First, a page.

A Steering Committee (SC) will serve as the governing board for awardees. All participants in the program are bound by the policies and procedures developed by the SC and adoption of such policies and procedures requires a majority vote. Membership on the SC will include the PI(s) of each award and associated NIH program officers and projects scientists. On voting matters, each funded project will have one vote for determining appropriate collaborative activities, with NIH providing final approval for consortium activities. The chair will be chosen by a majority vote of the SC, with years of service as chair determined by the committee. The chair, in collaboration with the associated program Coordinating Center staff, is responsible for preparing meeting agendas, for chairing meetings, and for approving minutes in a timely manner. NIH staff may not serve as Chair of the SC.
Steering Committee responsibilities include:
Any disagreements that may arise in scientific or programmatic matters (within the scope of the award) between award recipients and the NIH may be brought to Dispute Resolution and a Dispute Resolution Panel will be convened. The Panel will have three members: a designee of the Steering Committee chosen without NIH staff voting, one NIH designee, and a third designee with expertise in the relevant area who is chosen by the other two; in the case of individual disagreement, the first member may be chosen by the individual awardee. This special dispute resolution procedure does not alter the awardee's right to appeal an adverse action that is otherwise appealable in accordance with PHS regulation 42 CFR Part 50, Subpart D and DHHS regulation 45 CFR Part 16.
When multiple years are involved, awardees will be required to submit the Research Performance Progress Report (RPPR) annually. Continuation support will not be provided until the required forms are submitted and accepted.
Failure by the grantee institution to submit required forms in a timely, complete, and accurate manner may result in an expenditure disallowance or a delay in any continuation funding for the award.
The Federal Funding Accountability and Transparency Act of 2006 (Transparency Act), includes a requirement for awardees of Federal grants to report information about first-tier subawards and executive compensation under Federal assistance awards issued in FY2011 or later. All awardees of applicable NIH grants and cooperative agreements are required to report to the Federal Subaward Reporting System (FSRS) available at www.fsrs.gov on all subawards over $25,000. See the NIH Grants Policy Statement for additional information on this reporting requirement.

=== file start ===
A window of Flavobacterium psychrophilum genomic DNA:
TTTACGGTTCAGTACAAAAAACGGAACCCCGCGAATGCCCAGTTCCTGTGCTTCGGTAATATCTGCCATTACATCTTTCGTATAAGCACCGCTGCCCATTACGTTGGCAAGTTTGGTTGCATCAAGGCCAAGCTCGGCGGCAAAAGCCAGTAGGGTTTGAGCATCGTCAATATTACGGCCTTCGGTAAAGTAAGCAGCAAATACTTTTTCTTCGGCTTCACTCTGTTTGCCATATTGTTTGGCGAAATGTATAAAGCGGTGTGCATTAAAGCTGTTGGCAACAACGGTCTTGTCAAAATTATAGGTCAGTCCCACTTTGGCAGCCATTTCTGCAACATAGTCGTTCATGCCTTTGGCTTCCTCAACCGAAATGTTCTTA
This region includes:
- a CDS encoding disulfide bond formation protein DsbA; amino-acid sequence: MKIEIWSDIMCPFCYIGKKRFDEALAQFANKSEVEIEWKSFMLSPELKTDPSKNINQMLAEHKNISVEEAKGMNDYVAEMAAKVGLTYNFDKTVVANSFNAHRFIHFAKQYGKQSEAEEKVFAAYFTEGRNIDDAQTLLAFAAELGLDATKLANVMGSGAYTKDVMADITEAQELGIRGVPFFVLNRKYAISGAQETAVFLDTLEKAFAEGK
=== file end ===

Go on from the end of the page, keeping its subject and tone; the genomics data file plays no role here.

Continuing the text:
Recipients are requested to annually update and maintain data on trainees in NIH's CareerTrac (https://careertrac.niehs.nih.gov/).
A final RPPR and the expenditure data portion of the Federal Financial Report are required for closeout of an award as described in the NIH Grants Policy Statement.
In accordance with the regulatory requirements provided at 45 CFR 75.113 and Appendix XII to 45 CFR Part 75, recipients that have currently active Federal grants, cooperative agreements, and procurement contracts from all Federal awarding agencies with a cumulative total value greater than $10,000,000 for any period of time during the period of performance of a Federal award, must report and maintain the currency of information reported in the System for Award Management (SAM) about civil, criminal, and administrative proceedings in connection with the award or performance of a Federal award that reached final disposition within the most recent five-year period. The recipient must also make semiannual disclosures regarding such proceedings. Proceedings information will be made publicly available in the designated integrity and performance system (currently FAPIIS). This is a statutory requirement under section 872 of Public Law 110-417, as amended (41 U.S.C. 2313). As required by section 3010 of Public Law 111-212, all information posted in the designated integrity and performance system on or after April 15, 2011, except past performance reviews required for Federal procurement contracts, will be publicly available. Full reporting requirements and procedures are found in Appendix XII to 45 CFR Part 75 – Award Term and Conditions for Recipient Integrity and Performance Matters.
In carrying out its stewardship of human resource-related programs, the NIH may request information essential to an assessment of the effectiveness of this program from databases and from participants themselves. Participants may be contacted after the completion of this award for periodic updates on various aspects of their employment history, publications, support from research grants or contracts, honors and awards, professional activities, and other information helpful in evaluating the impact of the program.
We encourage inquiries concerning this funding opportunity
and welcome the opportunity to answer questions from potential applicants.
eRA Commons Help Desk (Questions regarding ASSIST, eRA Commons,
application errors and warnings, documenting system problems that threaten
submission by the due date, and post-submission issues)
Finding Help Online: http://grants.nih.gov/support/ (preferred method of contact)
Telephone: 301-402-7469 or 866-504-9552 (Toll Free)
General Grants Information (Questions regarding application
instructions, application processes, and NIH grant resources)
Email: GrantsInfo@nih.gov (preferred method of contact)
Grants.gov Customer Support (Questions regarding Grants.gov registration
Contact Center Telephone: 800-518-4726
Laura Povlich, Ph.D.
Fogarty International Center (FIC)
Seetha Bhagavan, Ph.D.
Center for Scientific Review (CSR)
Fogarty International Center (FIC)
Recently issued trans-NIH policy notices may affect your application submission. A full list of policy notices published by NIH is provided in the NIH Guide for Grants and Contracts. All awards are subject to the terms and conditions, cost principles, and other considerations described in the NIH Grants Policy Statement.
Awards are made under the authorization of Sections 301 and 405 of the Public Health Service Act as amended (42 USC 287b) and under Federal Regulations 42 CFR Part 63a.